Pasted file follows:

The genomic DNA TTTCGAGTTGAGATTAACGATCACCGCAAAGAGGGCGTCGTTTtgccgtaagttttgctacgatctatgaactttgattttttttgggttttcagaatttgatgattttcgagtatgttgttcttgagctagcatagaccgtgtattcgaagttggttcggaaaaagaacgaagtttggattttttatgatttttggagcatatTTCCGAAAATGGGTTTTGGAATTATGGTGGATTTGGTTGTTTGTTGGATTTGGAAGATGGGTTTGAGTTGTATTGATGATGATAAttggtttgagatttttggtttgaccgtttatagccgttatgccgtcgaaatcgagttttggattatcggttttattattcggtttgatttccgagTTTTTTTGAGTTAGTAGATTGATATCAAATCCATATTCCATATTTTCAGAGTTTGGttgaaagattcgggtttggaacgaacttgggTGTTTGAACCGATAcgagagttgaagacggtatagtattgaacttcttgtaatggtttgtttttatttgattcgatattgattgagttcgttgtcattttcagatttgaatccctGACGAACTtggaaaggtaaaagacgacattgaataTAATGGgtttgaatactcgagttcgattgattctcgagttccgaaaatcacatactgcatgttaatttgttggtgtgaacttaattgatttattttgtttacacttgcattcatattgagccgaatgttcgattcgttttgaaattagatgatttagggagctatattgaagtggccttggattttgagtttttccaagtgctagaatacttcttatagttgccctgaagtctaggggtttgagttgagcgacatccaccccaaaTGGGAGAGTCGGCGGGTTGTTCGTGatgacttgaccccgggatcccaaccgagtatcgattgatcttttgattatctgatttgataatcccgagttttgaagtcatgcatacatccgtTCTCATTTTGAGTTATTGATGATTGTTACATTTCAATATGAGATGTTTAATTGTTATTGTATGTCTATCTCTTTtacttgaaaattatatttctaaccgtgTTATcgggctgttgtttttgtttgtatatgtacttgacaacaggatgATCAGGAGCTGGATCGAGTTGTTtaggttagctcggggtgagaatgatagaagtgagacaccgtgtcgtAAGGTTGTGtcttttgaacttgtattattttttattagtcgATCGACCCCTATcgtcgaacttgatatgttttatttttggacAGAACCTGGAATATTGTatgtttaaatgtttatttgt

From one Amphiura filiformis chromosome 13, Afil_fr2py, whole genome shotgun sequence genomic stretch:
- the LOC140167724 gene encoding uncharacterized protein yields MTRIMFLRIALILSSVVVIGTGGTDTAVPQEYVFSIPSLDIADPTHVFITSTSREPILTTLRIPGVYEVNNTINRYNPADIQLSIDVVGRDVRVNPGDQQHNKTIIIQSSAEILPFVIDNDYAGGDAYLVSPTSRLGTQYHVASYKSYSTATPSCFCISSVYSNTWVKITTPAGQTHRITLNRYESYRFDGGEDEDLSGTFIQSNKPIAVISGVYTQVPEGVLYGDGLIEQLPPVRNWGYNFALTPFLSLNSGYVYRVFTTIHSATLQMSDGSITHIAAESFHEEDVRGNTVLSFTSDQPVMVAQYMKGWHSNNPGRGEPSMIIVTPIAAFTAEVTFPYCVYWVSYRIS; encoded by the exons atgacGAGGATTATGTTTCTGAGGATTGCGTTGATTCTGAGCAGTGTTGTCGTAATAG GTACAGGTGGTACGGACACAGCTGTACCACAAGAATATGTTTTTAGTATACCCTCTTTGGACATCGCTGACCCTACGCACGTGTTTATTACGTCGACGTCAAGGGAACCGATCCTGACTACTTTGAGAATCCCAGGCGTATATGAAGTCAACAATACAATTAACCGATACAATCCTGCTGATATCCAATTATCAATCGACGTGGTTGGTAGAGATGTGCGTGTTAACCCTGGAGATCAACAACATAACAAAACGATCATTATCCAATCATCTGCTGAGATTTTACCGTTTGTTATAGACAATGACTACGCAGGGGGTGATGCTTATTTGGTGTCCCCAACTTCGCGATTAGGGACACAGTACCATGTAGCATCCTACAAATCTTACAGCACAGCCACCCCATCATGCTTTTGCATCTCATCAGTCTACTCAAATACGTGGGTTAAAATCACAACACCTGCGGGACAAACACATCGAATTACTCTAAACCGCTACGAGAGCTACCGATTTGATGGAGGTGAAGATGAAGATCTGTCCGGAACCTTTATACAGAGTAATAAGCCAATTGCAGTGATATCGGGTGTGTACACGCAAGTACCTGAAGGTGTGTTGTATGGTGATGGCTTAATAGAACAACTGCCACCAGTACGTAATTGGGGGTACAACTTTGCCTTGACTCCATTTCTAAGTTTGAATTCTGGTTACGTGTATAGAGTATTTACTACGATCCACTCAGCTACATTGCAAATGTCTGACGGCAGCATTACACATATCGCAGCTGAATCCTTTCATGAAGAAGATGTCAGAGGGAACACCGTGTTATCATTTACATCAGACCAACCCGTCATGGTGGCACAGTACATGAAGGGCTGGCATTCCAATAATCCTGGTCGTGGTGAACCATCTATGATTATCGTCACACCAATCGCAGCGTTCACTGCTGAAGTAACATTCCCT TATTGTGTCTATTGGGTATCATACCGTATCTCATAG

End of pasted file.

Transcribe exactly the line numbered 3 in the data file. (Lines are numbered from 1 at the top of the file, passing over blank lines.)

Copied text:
- the LOC140167724 gene encoding uncharacterized protein yields MTRIMFLRIALILSSVVVIGTGGTDTAVPQEYVFSIPSLDIADPTHVFITSTSREPILTTLRIPGVYEVNNTINRYNPADIQLSIDVVGRDVRVNPGDQQHNKTIIIQSSAEILPFVIDNDYAGGDAYLVSPTSRLGTQYHVASYKSYSTATPSCFCISSVYSNTWVKITTPAGQTHRITLNRYESYRFDGGEDEDLSGTFIQSNKPIAVISGVYTQVPEGVLYGDGLIEQLPPVRNWGYNFALTPFLSLNSGYVYRVFTTIHSATLQMSDGSITHIAAESFHEEDVRGNTVLSFTSDQPVMVAQYMKGWHSNNPGRGEPSMIIVTPIAAFTAEVTFPYCVYWVSYRIS; encoded by the exons atgacGAGGATTATGTTTCTGAGGATTGCGTTGATTCTGAGCAGTGTTGTCGTAATAG GTACAGGTGGTACGGACACAGCTGTACCACAAGAATATGTTTTTAGTATACCCTCTTTGGACATCGCTGACCCTACGCACGTGTTTATTACGTCGACGTCAAGGGAACCGATCCTGACTACTTTGAGAATCCCAGGCGTATATGAAGTCAACAATACAATTAACCGATACAATCCTGCTGATATCCAATTATCAATCGACGTGGTTGGTAGAGATGTGCGTGTTAACCCTGGAGATCAACAACATAACAAAACGATCATTATCCAATCATCTGCTGAGATTTTACCGTTTGTTATAGACAATGACTACGCAGGGGGTGATGCTTATTTGGTGTCCCCAACTTCGCGATTAGGGACACAGTACCATGTAGCATCCTACAAATCTTACAGCACAGCCACCCCATCATGCTTTTGCATCTCATCAGTCTACTCAAATACGTGGGTTAAAATCACAACACCTGCGGGACAAACACATCGAATTACTCTAAACCGCTACGAGAGCTACCGATTTGATGGAGGTGAAGATGAAGATCTGTCCGGAACCTTTATACAGAGTAATAAGCCAATTGCAGTGATATCGGGTGTGTACACGCAAGTACCTGAAGGTGTGTTGTATGGTGATGGCTTAATAGAACAACTGCCACCAGTACGTAATTGGGGGTACAACTTTGCCTTGACTCCATTTCTAAGTTTGAATTCTGGTTACGTGTATAGAGTATTTACTACGATCCACTCAGCTACATTGCAAATGTCTGACGGCAGCATTACACATATCGCAGCTGAATCCTTTCATGAAGAAGATGTCAGAGGGAACACCGTGTTATCATTTACATCAGACCAACCCGTCATGGTGGCACAGTACATGAAGGGCTGGCATTCCAATAATCCTGGTCGTGGTGAACCATCTATGATTATCGTCACACCAATCGCAGCGTTCACTGCTGAAGTAACATTCCCT TATTGTGTCTATTGGGTATCATACCGTATCTCATAG